previews\ Mar 25, 2008 at 8:00 pm

Myst - NDS - Preview

It’s been called brilliant, innovative, and the king of puzzles. It’s been played and loved by millions. Its span is so wide that, if the reports are true, it helped inspire some of the mysteries of the island on the TV series Lost. And it is none other than MYST.

Originally developed for the PC format, MYST will make its major handheld debut on Nintendo DS. There is a PSP edition out there in Europe, but given that the DS game is the one coming Stateside, you can bet it’s the definitive version.

Fully Rendered

Long before pre-rendered (CG) backgrounds populated survival/horror games and high-end RPGs, they were used to convey a higher level of realism in MYST. This world – a giant, persistent land that’s overflowing with mind-boggling puzzles – is technically made up of hundreds (or could it be thousands!?) of individual images. These images don’t move except when they absolutely must (to flip a switch, press a button, turn a crank, etc.), and even then the animations are minimal. But players didn’t care. The world was so beautifully designed, and so different from everything else at the time that the animations were inconsequential.

Games couldn’t get away with that today, but as a port to a system whose processor is far weaker than the average graphics card, MYST’s visuals hold up well. The graphic depth is still present, though less vibrant on the DS screens. In this preview build, the majority of the gameplay took place on the bottom screen. You could use the top screen for map and picture viewing (from a camera feature that allows you to archive one photo of whatever you’re looking at), or keep it on the default view, which is currently a large shot of the logo. Will the final build use both screens for some of the more complex puzzles? We can only hope.

If it doesn’t, MYST fans will still be enthralled. There are no explanations, no revelations, and only the vaguest of hints to get you through the puzzles. It is a game where your only hope is you, which goes completely against today’s trend of uber-simplicity. That in no way means the mainstream crowd can’t get into it. But they won’t be able to pick it up and finish it in a day.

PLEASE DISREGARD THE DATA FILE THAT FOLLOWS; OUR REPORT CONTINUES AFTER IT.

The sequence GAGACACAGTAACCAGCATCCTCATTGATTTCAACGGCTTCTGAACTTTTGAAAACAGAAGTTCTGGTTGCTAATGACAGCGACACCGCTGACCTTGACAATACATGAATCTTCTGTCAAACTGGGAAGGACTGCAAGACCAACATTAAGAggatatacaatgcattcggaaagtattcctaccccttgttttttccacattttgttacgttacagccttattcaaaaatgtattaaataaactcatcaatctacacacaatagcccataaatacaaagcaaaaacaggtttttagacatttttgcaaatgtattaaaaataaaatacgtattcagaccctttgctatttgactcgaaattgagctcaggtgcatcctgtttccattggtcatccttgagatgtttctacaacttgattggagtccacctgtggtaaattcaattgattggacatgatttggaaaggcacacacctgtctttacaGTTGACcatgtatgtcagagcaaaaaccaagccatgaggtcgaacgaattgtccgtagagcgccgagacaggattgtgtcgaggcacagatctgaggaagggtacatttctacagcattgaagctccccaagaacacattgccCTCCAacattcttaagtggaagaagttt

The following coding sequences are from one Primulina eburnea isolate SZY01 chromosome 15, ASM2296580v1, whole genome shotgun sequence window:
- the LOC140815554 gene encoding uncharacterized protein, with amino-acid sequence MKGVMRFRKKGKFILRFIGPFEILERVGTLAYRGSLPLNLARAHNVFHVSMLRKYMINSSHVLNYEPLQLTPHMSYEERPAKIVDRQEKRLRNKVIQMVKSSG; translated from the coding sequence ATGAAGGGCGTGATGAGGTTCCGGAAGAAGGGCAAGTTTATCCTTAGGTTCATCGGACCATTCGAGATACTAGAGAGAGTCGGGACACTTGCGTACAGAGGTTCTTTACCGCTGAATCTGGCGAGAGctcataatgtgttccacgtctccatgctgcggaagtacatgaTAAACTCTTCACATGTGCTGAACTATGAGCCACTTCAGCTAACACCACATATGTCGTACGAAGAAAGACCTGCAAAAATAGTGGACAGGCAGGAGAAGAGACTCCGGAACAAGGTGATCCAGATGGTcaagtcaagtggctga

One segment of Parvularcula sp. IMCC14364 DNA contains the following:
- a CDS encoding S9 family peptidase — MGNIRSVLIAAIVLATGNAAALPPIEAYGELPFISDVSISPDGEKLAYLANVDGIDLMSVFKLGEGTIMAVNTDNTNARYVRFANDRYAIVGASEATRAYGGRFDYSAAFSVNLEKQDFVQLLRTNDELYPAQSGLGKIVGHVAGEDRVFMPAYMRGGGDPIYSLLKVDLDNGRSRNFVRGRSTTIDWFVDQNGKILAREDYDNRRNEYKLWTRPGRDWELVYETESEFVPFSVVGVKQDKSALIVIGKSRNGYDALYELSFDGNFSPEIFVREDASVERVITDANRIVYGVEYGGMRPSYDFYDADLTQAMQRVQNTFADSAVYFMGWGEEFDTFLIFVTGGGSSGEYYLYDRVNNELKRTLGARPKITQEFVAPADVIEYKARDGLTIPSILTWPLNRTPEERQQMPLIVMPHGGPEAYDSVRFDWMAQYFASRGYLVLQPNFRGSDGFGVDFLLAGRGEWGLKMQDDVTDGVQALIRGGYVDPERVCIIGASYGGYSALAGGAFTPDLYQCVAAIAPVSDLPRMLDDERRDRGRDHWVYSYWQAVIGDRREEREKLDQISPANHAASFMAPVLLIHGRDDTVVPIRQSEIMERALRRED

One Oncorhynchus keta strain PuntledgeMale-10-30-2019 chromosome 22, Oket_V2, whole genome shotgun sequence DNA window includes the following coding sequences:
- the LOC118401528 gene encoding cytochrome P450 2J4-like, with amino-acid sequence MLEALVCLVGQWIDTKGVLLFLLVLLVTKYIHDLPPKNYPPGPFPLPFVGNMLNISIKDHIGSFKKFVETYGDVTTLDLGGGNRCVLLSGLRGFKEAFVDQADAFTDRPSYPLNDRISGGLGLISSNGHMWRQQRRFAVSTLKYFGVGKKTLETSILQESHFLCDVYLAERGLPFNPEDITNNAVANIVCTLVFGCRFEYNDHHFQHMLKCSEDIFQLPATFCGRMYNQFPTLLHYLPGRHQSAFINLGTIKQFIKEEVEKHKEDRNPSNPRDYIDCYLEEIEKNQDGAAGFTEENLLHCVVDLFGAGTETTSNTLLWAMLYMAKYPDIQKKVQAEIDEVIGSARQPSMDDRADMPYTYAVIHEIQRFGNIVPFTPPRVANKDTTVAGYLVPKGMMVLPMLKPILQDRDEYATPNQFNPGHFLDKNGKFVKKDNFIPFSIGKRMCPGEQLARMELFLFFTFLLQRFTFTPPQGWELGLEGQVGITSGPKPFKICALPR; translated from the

The Touch Generation

You can’t make a MYST game for Nintendo DS without including touch control features. These developers did one better and said forget about the shoulder buttons. Forget the face buttons. And let’s pretend the D-pad doesn’t exist – you don’t need it. This could change in the final version, but right now you control everything from the touch screen. It might seem difficult at first, especially if you’ve never played MYST before. But it’s necessary and superior in the long run. Navigation works by touching the environment that you see on the screen. Character movement is not like an FPS; you can’t strafe but may turn left or right by tapping either side of the screen. To go forward, tap the middle of the screen.

When you come to a puzzle (or any object that could be worth examining), most of the navigational controls come to a halt. Using the touch screen, you may be able to click on buttons, switches, or anything else in the area, but may move around. Upon tapping the sides of the screen from these locations, the game jumps away from the object and/or turns toward the exit.

MYST fans already know how much exploring it takes just to begin the game. To get ahead, you’ll be tied up so long that you may start to wish the Nintendo DS had interchangeable battery backs. The controls aren’t perfect (yet) but are still fairly easy to grasp. Navigation is generally quick and responsive, as are the light touches needed to solve puzzles. However, some of the puzzles have small pieces and can take multiple stylus taps to activate. Hopefully this will be alleviated by the time the game ships.

Shipping to stores later this spring, MYST is a game unlike any other you’ve had on Nintendo DS. The game is in a good place now, and if the final version can live up to the original, stay close to a power outlet – your DS is gonna need all the energy it can get.

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